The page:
About Princeton University Library
Princeton University is one of the oldest and most prestigious institutions of higher learning in the United States. Chartered in 1746, it was only the fourth college in the American Colonies. That long history and longer list of illustrious alumni make it one of the best known of the Ivy League schools. Today, the historic 500-acre campus is home to 7,500 undergraduate and graduate students from 98 countries and over 1,100 faculty. World renowned for both teaching and research, Princeton is consistently ranked first in numerous categories, and has been named #1 National University by U.S. News and World Reports for nine of the past ten years.
The Princeton Univeristy library system has grown from a collection of 474 volumes in one room of historic Nassau Hall to over 11 million holdings in 19 buildings. The main collection is located at Firestone Library. Built in 1948, Firestone boasts over 50 miles of shelves and almost four million volumes. It is one of the largest university libraries in the world and among the largest “open stack” libraries in existence. Committed to staying state-of-the-art, the library provides networked computers across campus and a variety of electronic resources.
Why BookScan Station?
According to Eugene Kaganovich, a systems analyst in the Princeton Library IT department, he found himself “spontaneously, for better or worse” responsible for the management of the library’s scanners. As a result, he said, “I’m always looking for new scanning products.” So when Kaganovich saw the BookScan Station at the ALA Conference in 2009, he was intrigued.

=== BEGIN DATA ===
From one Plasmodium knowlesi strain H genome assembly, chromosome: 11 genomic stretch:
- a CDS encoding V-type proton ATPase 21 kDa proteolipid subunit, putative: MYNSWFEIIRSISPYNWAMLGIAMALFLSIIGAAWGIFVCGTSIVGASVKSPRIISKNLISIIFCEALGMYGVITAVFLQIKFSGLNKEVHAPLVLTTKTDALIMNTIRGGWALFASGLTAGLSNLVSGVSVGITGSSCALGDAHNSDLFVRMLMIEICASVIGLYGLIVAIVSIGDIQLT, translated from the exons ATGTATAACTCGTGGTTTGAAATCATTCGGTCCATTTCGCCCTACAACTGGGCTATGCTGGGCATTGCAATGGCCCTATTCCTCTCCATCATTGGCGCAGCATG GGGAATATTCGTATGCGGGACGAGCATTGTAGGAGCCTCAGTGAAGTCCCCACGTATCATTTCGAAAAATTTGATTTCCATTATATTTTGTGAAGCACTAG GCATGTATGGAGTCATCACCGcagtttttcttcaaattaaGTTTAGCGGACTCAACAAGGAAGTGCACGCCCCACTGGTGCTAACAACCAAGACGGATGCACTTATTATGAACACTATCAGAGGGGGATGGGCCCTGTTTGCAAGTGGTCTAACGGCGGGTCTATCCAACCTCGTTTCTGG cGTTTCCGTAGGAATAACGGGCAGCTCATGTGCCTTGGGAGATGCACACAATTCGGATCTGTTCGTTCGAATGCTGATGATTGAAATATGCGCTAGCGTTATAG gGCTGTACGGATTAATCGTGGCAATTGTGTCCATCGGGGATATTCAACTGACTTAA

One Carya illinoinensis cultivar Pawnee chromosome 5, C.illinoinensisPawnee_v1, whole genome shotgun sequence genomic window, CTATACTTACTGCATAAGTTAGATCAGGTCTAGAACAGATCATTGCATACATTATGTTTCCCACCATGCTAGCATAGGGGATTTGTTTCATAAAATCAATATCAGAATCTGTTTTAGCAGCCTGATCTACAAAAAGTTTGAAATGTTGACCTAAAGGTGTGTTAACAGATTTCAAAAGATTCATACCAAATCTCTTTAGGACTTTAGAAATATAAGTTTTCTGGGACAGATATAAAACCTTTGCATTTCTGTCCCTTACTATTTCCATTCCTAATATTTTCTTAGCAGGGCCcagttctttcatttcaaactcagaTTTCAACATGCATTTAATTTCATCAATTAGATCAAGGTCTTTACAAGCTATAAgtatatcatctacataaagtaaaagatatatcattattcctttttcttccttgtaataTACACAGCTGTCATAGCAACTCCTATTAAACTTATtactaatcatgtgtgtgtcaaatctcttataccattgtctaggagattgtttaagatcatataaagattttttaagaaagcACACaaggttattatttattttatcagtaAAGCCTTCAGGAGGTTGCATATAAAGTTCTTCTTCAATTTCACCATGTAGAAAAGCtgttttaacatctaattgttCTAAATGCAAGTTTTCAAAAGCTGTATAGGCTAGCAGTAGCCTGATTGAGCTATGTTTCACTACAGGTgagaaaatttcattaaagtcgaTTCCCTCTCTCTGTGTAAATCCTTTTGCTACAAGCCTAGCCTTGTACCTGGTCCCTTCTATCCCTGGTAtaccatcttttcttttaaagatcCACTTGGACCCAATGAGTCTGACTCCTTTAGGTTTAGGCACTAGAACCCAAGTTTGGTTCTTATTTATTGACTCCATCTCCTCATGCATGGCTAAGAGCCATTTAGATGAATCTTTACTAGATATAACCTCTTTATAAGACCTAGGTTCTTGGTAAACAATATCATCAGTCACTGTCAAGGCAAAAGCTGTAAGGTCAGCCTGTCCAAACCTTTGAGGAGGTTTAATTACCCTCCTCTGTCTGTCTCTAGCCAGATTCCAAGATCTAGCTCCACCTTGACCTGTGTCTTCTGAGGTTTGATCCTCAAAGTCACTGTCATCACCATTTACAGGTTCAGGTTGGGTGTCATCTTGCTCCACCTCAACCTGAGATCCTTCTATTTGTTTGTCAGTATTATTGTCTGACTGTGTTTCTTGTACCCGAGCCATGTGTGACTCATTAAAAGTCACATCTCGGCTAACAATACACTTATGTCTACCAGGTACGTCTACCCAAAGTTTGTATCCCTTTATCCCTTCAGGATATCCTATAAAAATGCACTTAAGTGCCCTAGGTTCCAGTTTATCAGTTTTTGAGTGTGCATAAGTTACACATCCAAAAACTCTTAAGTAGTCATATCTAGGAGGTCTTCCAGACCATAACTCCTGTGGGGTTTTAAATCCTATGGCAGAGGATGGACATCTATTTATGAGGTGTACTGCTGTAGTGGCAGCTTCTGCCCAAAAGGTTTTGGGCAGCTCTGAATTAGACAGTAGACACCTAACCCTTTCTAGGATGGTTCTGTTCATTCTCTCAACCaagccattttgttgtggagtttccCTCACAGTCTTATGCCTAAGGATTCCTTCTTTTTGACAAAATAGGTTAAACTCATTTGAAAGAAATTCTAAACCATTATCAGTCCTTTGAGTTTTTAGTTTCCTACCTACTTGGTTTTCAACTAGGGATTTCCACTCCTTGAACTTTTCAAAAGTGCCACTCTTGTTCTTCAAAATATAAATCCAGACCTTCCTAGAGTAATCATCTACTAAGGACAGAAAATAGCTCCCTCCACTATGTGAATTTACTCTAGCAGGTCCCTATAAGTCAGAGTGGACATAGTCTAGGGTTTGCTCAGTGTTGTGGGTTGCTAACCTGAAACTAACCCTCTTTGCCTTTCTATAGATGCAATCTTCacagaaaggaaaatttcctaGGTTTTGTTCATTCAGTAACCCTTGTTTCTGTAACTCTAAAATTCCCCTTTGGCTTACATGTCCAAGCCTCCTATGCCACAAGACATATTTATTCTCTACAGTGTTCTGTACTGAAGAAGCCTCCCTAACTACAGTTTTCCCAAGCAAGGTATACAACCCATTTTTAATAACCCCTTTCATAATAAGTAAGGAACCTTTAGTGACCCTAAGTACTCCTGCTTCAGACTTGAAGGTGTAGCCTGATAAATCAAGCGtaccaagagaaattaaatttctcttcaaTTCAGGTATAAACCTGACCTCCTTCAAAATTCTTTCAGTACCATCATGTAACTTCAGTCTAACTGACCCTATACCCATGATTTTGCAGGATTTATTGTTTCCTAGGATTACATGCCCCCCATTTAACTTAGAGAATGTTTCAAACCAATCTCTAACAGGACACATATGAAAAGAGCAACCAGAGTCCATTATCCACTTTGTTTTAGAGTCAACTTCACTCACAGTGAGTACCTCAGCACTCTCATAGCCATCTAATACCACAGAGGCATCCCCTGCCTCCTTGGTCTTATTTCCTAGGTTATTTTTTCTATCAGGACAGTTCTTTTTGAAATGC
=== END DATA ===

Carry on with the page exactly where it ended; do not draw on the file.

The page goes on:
Made by iVina, the BookScan Station pairs a flatbed scanner with a simple touch-screen screen to guide users through the scanning process. Users can choose to scan books and documents into a variety of file formats, including PDF, text-searchable PDF, JPEG and Word. And they can save their scans to a USB drive or e-mail them right from the scanner. In addition, the BookScan Station’s oversized scanning bed has a beveled edge that allows book pages to lie flat on the glass to protect the book spine and capture a distortion-free scan.
“What attracted me was the ease of use,” said Kaganovich. “The patron doesn’t have to do anything but approach, touch, and scan. Plus, sometimes you need to move it or turn it, and (the BookScan Station) is very light weight. So you’ve got nice software, an easy-use screen, and an easy-to-move scanner with a book edge.”
Kaganovich was sure the BookScan Station would be a great addition to the Princeton Library System, but others weren’t so enthusiastic. “To be honest, the library didn’t have any intention to buy any, but I insisted that we get one on trial.”
The trial unit arrived in July 2010, and was installed, not in a highly visible area, but in a nook on the third underground floor of the Firestone Library. Other than the signage over the scanner, the library did nothing to promote the BookScan Station. Still, by the time school started in September there were lines of students waiting to use it and library staff was hearing positive reviews. Then, said Kaganovich “there was a glitch and the unit became unavailable temporarily and people started howling, ‘We need that! We need that!’”